In the first few weeks of my high school government class, our teacher assigned the classic political compass quiz, consisting of two axes measuring economic and political ideologies. None of my classmates seemed surprised when my dot fell in the deep reaches of the bottom left square, situated somewhere between Bernie Sanders and the Green Party. Along with the few other liberals in my predominantly conservative school, an adversarial political culture forced me to routinely defend and sharpen my beliefs. But without many older liberals around, there was no model Democrat to imitate or prepackaged set of beliefs to take up. Unsurprisingly, my “dot” did not fall right on top of many mainstream politicians, leaving me in a place to agree with most of the Democratic platform while maintaining a critical edge.
As I entered Harvard, I recognized the advantages of my former atmosphere but hoped for a shift away from the close-minded mentality that accompanied it. Debate was entertained between students, but my beliefs were usually laughed off as impractical for straying from the mainstream. With imagination abounding, I entered my first few weeks in Cambridge ready to experience a new and vast array of ideologies. By the end of my first political conversation, however, I realized that I had entered a new echo chamber, this time slanted to the left. Here, too, beliefs outside the mainstream are generally laughed off, whether they be on the right or the non-Democratic left.
I did not expect or want to find the Kremlin on the Charles that so many at home warned me about. Rather, I was hoping for something simpler: more of the poking and prodding that sharpened my beliefs throughout high school. The predominant culture on campus instead serves as a roll call, demanding that students agree with certain benchmark issues to be considered enlightened, while asking no more. So long as students align with certain predetermined roles, either as mainstream Democrats or moderate Republicans, no one questions their beliefs.
In an institution filled with so many connections and so much ambition, an implicit assumption exists in the politically-minded portion of the student body: that we are preparing for careers in politics and that doing such requires conforming to existing party platforms. Unlike my high school, the model Democrat not only exists at Harvard, but it all too often defines how students shape their ideologies and future aspirations. While no one will be surprised that Harvard’s political culture is predominantly Democratic and left-leaning, we must reach our critiques further to demand more ideological diversity.
With so many former Harvard undergraduates holding seats in Congress—a body in dire need of ideological vitality—it is nontrivial to consider the school’s effect on national politics. When pundits try to understand the past decade of gridlock, followed by damaging election cycles for both major parties, the call is often made for greater compromise, which is inevitably and falsely linked to a need for centrism. Harvard and the country should instead focus on revamping the ideological foundations of both major parties, establishing a reservoir of ideas from which to draw new and innovative policies. But for this to happen, new leaders outside of the existing norms must exist, and this next generation of leaders must be willing to stand contrary to earlier party platforms and expectations.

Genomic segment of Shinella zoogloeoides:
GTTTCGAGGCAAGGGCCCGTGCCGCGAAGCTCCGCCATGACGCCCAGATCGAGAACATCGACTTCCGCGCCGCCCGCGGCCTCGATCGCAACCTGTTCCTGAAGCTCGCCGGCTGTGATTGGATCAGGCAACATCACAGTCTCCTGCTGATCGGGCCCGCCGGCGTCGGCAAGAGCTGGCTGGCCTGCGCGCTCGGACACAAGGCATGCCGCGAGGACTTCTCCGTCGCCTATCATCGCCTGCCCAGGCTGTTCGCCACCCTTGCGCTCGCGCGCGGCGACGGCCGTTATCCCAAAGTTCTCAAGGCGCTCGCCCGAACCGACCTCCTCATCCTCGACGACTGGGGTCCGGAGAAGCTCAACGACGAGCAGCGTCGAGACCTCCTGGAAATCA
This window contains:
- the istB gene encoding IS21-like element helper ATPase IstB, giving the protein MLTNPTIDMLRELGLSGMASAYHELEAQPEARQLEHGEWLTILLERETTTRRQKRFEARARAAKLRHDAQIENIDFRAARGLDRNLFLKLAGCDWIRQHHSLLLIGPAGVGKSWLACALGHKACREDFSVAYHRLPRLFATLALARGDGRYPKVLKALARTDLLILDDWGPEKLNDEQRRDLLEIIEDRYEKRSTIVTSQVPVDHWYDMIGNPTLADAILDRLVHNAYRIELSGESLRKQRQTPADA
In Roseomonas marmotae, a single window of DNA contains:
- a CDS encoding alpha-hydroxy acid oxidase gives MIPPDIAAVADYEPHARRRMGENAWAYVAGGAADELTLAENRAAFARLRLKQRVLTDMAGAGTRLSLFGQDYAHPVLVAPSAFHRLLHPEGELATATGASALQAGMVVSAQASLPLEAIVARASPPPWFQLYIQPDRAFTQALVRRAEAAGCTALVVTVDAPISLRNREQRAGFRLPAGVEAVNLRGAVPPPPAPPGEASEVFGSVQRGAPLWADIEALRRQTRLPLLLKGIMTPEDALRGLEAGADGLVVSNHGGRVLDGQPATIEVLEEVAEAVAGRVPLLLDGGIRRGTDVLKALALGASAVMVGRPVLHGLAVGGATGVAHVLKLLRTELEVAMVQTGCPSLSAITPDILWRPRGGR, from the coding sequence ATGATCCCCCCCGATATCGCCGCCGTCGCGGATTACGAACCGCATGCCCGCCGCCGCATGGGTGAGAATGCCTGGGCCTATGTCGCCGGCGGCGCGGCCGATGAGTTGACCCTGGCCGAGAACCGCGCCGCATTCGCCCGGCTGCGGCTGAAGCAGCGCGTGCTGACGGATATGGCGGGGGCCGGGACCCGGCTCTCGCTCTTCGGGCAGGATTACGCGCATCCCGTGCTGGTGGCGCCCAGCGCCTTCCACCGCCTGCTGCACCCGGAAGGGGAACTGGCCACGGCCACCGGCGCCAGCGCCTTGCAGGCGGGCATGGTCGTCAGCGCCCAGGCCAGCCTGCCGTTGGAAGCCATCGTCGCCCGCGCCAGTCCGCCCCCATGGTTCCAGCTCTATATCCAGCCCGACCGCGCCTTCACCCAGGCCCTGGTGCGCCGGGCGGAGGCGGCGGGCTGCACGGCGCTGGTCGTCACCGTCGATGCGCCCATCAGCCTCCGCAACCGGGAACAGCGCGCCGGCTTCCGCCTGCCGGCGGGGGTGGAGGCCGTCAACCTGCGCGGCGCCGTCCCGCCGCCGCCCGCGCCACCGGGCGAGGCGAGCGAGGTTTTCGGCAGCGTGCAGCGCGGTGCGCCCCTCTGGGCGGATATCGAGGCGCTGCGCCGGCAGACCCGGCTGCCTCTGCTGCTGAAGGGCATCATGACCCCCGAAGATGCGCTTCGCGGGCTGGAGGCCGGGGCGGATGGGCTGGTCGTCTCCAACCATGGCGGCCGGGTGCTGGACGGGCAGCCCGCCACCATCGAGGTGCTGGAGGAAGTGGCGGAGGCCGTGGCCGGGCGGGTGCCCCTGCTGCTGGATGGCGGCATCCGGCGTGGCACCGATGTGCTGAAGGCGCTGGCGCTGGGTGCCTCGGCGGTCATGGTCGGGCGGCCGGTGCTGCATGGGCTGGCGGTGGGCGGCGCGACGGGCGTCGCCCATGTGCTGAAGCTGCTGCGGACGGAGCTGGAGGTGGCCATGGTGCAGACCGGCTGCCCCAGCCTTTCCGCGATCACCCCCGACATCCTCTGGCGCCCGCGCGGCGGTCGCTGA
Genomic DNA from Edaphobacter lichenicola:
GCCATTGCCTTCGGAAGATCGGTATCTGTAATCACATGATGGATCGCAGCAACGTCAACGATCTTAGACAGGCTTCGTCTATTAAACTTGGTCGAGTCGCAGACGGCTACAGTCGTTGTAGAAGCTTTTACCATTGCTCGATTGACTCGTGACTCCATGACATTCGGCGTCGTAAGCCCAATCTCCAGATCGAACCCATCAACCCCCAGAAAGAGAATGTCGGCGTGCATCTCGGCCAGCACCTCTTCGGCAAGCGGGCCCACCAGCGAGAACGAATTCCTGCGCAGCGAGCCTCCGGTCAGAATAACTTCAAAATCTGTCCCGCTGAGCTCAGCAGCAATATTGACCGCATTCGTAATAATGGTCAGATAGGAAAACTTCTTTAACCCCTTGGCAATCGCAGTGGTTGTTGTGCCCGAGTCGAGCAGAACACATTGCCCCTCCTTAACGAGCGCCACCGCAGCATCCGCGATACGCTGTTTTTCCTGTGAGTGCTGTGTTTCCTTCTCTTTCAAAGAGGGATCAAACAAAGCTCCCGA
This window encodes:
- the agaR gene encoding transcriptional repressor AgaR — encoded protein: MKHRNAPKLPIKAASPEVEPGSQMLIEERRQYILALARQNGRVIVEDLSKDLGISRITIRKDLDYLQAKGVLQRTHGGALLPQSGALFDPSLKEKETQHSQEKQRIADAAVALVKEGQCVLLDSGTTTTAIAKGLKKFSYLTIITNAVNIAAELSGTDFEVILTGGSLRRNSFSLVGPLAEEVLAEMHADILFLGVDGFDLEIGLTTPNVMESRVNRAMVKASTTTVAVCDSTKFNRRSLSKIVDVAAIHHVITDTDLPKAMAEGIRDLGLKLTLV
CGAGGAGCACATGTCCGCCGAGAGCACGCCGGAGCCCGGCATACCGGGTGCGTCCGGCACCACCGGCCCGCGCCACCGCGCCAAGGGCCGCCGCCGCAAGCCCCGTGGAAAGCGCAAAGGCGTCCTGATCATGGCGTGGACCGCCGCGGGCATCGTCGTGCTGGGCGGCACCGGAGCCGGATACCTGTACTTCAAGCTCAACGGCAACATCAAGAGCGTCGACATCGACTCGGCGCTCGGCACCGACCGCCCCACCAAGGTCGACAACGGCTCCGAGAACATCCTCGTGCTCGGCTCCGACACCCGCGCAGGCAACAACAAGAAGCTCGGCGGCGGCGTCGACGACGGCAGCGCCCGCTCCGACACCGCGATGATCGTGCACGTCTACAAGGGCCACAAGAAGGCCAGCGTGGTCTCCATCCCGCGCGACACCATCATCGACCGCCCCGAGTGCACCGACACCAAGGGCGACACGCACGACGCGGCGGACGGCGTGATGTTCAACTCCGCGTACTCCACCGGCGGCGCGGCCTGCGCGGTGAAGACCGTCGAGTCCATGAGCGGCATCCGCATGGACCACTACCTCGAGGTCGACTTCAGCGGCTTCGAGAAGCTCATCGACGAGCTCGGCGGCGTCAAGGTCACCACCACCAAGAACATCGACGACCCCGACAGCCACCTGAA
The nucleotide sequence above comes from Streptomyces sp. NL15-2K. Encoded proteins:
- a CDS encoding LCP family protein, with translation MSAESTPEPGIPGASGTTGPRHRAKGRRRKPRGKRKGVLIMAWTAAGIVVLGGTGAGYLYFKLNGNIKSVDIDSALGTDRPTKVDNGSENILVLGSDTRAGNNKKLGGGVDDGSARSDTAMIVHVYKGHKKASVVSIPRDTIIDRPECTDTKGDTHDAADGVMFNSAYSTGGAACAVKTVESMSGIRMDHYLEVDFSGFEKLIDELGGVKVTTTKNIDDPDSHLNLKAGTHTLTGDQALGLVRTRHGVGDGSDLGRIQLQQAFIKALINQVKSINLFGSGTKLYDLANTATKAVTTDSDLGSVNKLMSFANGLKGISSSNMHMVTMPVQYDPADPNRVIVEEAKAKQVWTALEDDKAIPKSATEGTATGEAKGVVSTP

In this light, our biology classes can perhaps shed greater light than anything offered by the Government Department: Without genetic diversity, a species that faces change is ultimately destined for extinction. Likewise, political parties that stifle ideological diversity cannot adapt to to the changing demands of an electorate. In the 2016 election, we saw the dawn of a new mass extinction, one that claimed the vitality of the Democrats and Republicans alike. With the exception of Bernie Sanders, who was not originally within the Democratic Party, neither mainstay of American politics possessed the diversity of candidates necessary to absorb the electorate’s new populist demands while sticking to level-headed politics. In fulfilling the biological metaphor, this evolutionary weakness permitted a political parasite to hijack the environment.
Ideological diversity does not appear out of thin air, but instead out of academia and the students it influences. At this crossroads, Harvard and its disproportionately influential alumni could offer a sliver of hope for American politics. For this to happen, however, our campus must welcome a broader range of political ideas than it currently does. Though critics of higher education often focus on its lack of conservative voices, the problem of narrow political beliefs plagues the left and right alike. The challenge is not so much a challenge of numerical representation as much as sheer ideological variation.
That Harvard offers a thrust into the political field should not come as a shock to anyone, but we must not let it determine our actions or our willingness to consider unique beliefs. If we only consider what will best land us that summer internship or that campaign fellowship, we threaten to uphold the stagnation of the current political landscape. After all, the ideas coming out of higher education should offer the diversity needed for adaptation. In other words, students are the only solution for tomorrow’s pressing needs and today’s suffocating gridlock.
For this to happen, however, Harvard and its culture has to acknowledge that liberals can disagree with Democrats, and conservatives can disagree with Republicans. Until then, we may succeed at producing alumni with impressive political positions, but we will not produce leaders with the courage and passion to effect true change.
Ian M. Lutz ‘21 is a Crimson editorial editor in Holworthy Hall.
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